There are more than 2 million unemployed Americans who might have jobs today if not for austerity.
That's the conclusion of a new study by Michael Greenstone and Adam Looney at the Brookings Institution. In the 46 months since the Great Recession ended, state, local and federal governments have cut about 500,000 jobs. In contrast, in every other U.S. recession since 1970, the government hired approximately 1.7 million people, on average. That means the U.S. is an estimated 2.2 million jobs in the hole.
Given the size of the U.S. labor force, an extra 2.2 million jobs would mean the U.S. unemployment rate would be about 6.1 percent, instead of 7.5 percent. That would be below the 6.5 percent rate the Federal Reserve is targeting with its extraordinary bond-buying program known as quantitative easing. Worried about Fed-fueled financial bubbles? Thank austerity. In fact, the Fed recently called out tight fiscal policy in explaining why it's keeping the economy's gas pedal floored.
That 2.2 million jobs would also get the U.S. job market back to its peak level of employment, set in January 2008, in the early months of the recession. Right now, we're about 2.6 million jobs shy of that peak, making this the slowest job-market recovery since World War II. The government has not helped at all -- in fact, it has pulled in the other direction, firing people when it should be hiring.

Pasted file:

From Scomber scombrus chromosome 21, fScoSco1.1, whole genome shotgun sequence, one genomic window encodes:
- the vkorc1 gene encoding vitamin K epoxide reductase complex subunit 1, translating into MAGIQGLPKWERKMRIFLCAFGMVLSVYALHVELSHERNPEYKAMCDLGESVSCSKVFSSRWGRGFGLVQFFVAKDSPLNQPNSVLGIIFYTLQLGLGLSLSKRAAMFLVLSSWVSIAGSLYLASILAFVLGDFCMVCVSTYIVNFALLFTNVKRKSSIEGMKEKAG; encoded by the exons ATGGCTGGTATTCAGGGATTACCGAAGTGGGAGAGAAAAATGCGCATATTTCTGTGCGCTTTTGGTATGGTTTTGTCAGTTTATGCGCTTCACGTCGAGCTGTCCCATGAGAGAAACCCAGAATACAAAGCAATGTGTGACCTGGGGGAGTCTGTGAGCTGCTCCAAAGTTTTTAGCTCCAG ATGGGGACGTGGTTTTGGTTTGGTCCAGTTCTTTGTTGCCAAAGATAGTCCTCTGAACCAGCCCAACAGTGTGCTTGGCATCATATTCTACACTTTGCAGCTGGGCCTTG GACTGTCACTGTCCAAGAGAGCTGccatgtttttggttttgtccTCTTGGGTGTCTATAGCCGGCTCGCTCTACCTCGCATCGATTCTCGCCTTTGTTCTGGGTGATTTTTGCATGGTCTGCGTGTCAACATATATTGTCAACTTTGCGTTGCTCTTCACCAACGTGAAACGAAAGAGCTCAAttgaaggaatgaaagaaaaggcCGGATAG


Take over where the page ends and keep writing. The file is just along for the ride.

That 2.2 million jobs would also help close another wide disconnect: Employers aren't firing people any more, but they're only barely hiring, leaving the economy about 4 million jobs short of where it should be, given current levels of unemployment benefits. More than half of that gap could be attributed to stingy government, if Brookings is right.
Though the austerity movement has taken a serious blow with the discovery of errors in its favorite research report, many austerity fanatics still doubt the U.S. has taken all of the bitter medicine it should. But the fact is that the government has slashed its payrolls after the worst recession since World War II and cut spending at the fastest rate since the end of the Vietnam war.
And this is all before most of the effects of the across-the-board budget cuts of the federal government's sequestration, which might cost the economy another 750,000 jobs, the Brookings study notes.
Austerity is real, and it is choking the life out of the U.S. economy.